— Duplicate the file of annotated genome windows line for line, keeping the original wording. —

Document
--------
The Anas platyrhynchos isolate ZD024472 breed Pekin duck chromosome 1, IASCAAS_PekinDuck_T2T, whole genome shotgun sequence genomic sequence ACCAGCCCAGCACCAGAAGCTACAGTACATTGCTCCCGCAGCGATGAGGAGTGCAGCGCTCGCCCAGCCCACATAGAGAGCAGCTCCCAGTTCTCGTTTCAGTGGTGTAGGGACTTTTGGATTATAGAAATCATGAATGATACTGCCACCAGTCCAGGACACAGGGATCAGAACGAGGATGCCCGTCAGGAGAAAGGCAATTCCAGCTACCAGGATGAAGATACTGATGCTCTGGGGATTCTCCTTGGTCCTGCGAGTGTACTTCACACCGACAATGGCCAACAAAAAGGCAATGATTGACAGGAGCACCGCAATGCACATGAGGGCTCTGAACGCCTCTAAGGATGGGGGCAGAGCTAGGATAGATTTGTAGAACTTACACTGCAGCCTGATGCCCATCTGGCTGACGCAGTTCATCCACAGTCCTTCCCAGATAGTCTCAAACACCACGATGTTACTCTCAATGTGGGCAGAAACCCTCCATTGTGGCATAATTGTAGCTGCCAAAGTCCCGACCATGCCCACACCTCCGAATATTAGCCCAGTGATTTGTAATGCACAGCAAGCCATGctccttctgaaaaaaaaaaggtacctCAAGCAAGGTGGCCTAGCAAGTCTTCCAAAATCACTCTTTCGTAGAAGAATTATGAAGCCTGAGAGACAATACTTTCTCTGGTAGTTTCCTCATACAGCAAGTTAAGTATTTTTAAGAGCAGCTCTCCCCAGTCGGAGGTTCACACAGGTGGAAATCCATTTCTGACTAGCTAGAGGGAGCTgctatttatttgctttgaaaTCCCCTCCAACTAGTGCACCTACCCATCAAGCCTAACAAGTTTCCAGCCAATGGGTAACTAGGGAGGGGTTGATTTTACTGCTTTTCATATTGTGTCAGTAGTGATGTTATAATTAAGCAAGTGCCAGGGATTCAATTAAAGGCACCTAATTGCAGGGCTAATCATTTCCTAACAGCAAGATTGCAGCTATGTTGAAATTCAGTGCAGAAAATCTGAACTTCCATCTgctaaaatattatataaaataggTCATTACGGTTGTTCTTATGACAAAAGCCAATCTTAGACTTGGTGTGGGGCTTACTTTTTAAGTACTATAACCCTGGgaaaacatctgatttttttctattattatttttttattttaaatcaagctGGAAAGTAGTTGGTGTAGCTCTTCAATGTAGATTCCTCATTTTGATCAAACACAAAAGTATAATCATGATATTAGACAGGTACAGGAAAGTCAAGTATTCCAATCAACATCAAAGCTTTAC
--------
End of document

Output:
The Anas platyrhynchos isolate ZD024472 breed Pekin duck chromosome 1, IASCAAS_PekinDuck_T2T, whole genome shotgun sequence genomic sequence ACCAGCCCAGCACCAGAAGCTACAGTACATTGCTCCCGCAGCGATGAGGAGTGCAGCGCTCGCCCAGCCCACATAGAGAGCAGCTCCCAGTTCTCGTTTCAGTGGTGTAGGGACTTTTGGATTATAGAAATCATGAATGATACTGCCACCAGTCCAGGACACAGGGATCAGAACGAGGATGCCCGTCAGGAGAAAGGCAATTCCAGCTACCAGGATGAAGATACTGATGCTCTGGGGATTCTCCTTGGTCCTGCGAGTGTACTTCACACCGACAATGGCCAACAAAAAGGCAATGATTGACAGGAGCACCGCAATGCACATGAGGGCTCTGAACGCCTCTAAGGATGGGGGCAGAGCTAGGATAGATTTGTAGAACTTACACTGCAGCCTGATGCCCATCTGGCTGACGCAGTTCATCCACAGTCCTTCCCAGATAGTCTCAAACACCACGATGTTACTCTCAATGTGGGCAGAAACCCTCCATTGTGGCATAATTGTAGCTGCCAAAGTCCCGACCATGCCCACACCTCCGAATATTAGCCCAGTGATTTGTAATGCACAGCAAGCCATGctccttctgaaaaaaaaaaggtacctCAAGCAAGGTGGCCTAGCAAGTCTTCCAAAATCACTCTTTCGTAGAAGAATTATGAAGCCTGAGAGACAATACTTTCTCTGGTAGTTTCCTCATACAGCAAGTTAAGTATTTTTAAGAGCAGCTCTCCCCAGTCGGAGGTTCACACAGGTGGAAATCCATTTCTGACTAGCTAGAGGGAGCTgctatttatttgctttgaaaTCCCCTCCAACTAGTGCACCTACCCATCAAGCCTAACAAGTTTCCAGCCAATGGGTAACTAGGGAGGGGTTGATTTTACTGCTTTTCATATTGTGTCAGTAGTGATGTTATAATTAAGCAAGTGCCAGGGATTCAATTAAAGGCACCTAATTGCAGGGCTAATCATTTCCTAACAGCAAGATTGCAGCTATGTTGAAATTCAGTGCAGAAAATCTGAACTTCCATCTgctaaaatattatataaaataggTCATTACGGTTGTTCTTATGACAAAAGCCAATCTTAGACTTGGTGTGGGGCTTACTTTTTAAGTACTATAACCCTGGgaaaacatctgatttttttctattattatttttttattttaaatcaagctGGAAAGTAGTTGGTGTAGCTCTTCAATGTAGATTCCTCATTTTGATCAAACACAAAAGTATAATCATGATATTAGACAGGTACAGGAAAGTCAAGTATTCCAATCAACATCAAAGCTTTAC